By TREVOR HOGG
Images courtesy of Mike Chambers and the VES, except where noted.
The award-winning definitive authority on all things visual effects in the world of film, TV, gaming, virtual reality, commercials, theme parks, and other new media.
Winner of three prestigious Folio Awards for excellence in publishing.
By TREVOR HOGG
Images courtesy of Mike Chambers and the VES, except where noted.
Not many people can take it in stride when a movie director requests to physically recreate a nuclear explosion, but such was the case with Christopher Nolan and his biopic Oppenheimer, which had frequent collaborator Mike Chambers, VES, serving as the visual effects producer. When asked whether Nolan ran the risk of destroying the world in an effort to make his creative vision a cinematic reality, Chamber laughs, “We did some big practical explosions, for sure! Oppenheimer was imagining not just explosions but all of the atomic theory he was dealing with, and being only concepts at that time in history, they didn’t know what these things really looked like. We used a lot of elements, and while there is certainly a digital aspect to some of what we’ve done, there is no CG explosion. A big part of the pyrotechnics were shot in a New Mexico location that was similar geographically to White Sands where they actually did the ‘Trinity’ nuclear test. It sounds and looks huge. That’s all that matters!”
While studying at UCLA, Chambers started his career in the mailroom and was a projectionist for Roger Corman at New World Pictures. “I moved on to become production assistant on a bunch of films, a couple of which were heavy sci-fi, like Alien and Star Wars rip-offs. That was my first taste of it. After that, I went to the San Francisco Art Institute so I could learn to make movies of my own.” His next job was as a projectionist and production assistant at Showscan Entertainment, Doug Trumbull’s large-format film production company.
“The first guy who I saw as a real mentor for was Robert Hippard, a production manager/line producer working for Doug at the time. Bob later got a job running production for Richard Edlund at Boss Film Studios, and he brought me along. That was one of the few visual effects studios at the time where all of the departments were there, such as the stage, modelmakers, optical printers, editorial, roto artists and motion control. There was so much to learn there, and I realize even more so now that some of the people I worked with at the time were true legends and remain so today. When Jim [Cameron] was setting up The Abyss, a lot of the VFX crew, like the supervisor, John Bruno, came from Boss, and they brought me along to be a visual effects coordinator. Working at Boss and the move to work on the production side for a film like The Abyss were both huge opportunities for me.”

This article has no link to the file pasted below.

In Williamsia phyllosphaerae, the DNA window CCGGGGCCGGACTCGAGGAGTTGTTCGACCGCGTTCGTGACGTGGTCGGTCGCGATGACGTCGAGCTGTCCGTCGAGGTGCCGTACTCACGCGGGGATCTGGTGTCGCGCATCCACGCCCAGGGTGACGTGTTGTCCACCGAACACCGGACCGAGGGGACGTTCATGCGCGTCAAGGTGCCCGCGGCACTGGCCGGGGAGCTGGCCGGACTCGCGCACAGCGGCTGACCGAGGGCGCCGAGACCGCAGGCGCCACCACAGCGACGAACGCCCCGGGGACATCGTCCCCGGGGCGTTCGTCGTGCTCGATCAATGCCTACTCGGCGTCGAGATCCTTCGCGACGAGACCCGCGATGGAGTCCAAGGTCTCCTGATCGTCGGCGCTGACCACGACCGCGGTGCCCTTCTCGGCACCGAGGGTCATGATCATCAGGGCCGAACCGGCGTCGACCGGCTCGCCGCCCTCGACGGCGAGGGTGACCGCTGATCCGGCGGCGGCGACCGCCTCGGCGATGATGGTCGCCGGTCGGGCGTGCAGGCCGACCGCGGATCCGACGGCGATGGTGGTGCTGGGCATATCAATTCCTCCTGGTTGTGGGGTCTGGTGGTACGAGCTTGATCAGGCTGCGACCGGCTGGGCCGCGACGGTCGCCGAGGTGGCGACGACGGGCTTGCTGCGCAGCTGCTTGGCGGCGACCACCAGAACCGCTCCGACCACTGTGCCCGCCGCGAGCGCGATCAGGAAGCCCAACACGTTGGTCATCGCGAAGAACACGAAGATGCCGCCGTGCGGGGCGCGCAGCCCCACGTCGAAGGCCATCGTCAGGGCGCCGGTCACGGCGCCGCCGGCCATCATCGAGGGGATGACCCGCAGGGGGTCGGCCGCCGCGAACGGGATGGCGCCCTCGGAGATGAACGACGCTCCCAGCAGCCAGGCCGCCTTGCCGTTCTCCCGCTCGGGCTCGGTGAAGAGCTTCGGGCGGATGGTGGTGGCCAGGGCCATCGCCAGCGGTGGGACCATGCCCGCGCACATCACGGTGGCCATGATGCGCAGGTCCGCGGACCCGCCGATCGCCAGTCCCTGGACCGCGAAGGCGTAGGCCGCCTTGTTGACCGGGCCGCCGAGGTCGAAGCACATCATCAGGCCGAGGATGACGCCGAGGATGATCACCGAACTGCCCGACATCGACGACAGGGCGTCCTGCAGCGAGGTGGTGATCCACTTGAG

Whereas Christopher Nolan emphasizes the use of practical effects, James Cameron openly admits that digital augmentation is an essential aspect of his filmic language. “Obviously, Jim is big on pushing the boundaries, finding new technologies and helping others to develop new techniques,” Chambers observes. “Along with assisting Jim on some of his films, I helped to set up Digital Domain. My job in visual effects in general is dealing with the different attitudes and knowledge of various filmmakers who come from a variety of places and adapting to what they need. Chris definitely is a practical filmmaker, and his films have won a number of visual effects awards. He doesn’t denigrate visual effects but does think that the use of too much CG can take you out of it. There is some photographic element to most of what we’re doing. I can think of very few things over the many films that I’ve done with him that are full CG fantasy; whereas, with Jim and those kinds of films, it’s all about that.”
Movies like Avatar: The Way of Water (which Chambers didn’t work on) are blurring the line of distinction between the visual effects and animation industries. “The definition is changing because the technology is changing,” Chambers notes. “If we’re looking back in filmmaking history at what were visual effects and animation, they were definitely different pipelines, workflows and techniques. These days those worlds have come together. The technology and skills are the same. There is so much overlap. Avatar is a great example, but there are plenty of other examples of fully animated characters within live-action films, and it works. Then it’s just a matter of style. Avatar was blending fantasy characters with a photoreal presentation. It’s animation based on motion capture, as opposed to keyframe animation, although I’m sure throughout the film there is evidence of both techniques.” A blend is also taking place between visual effects and the other areas of filmmaking. “One of the things that I’ve loved about working in visual effects is the true cooperation and need to work with all of these other departments because we all affect what each other is doing. A cohesion in a crew, cinematography, art department, editing and visual effects, is essential.”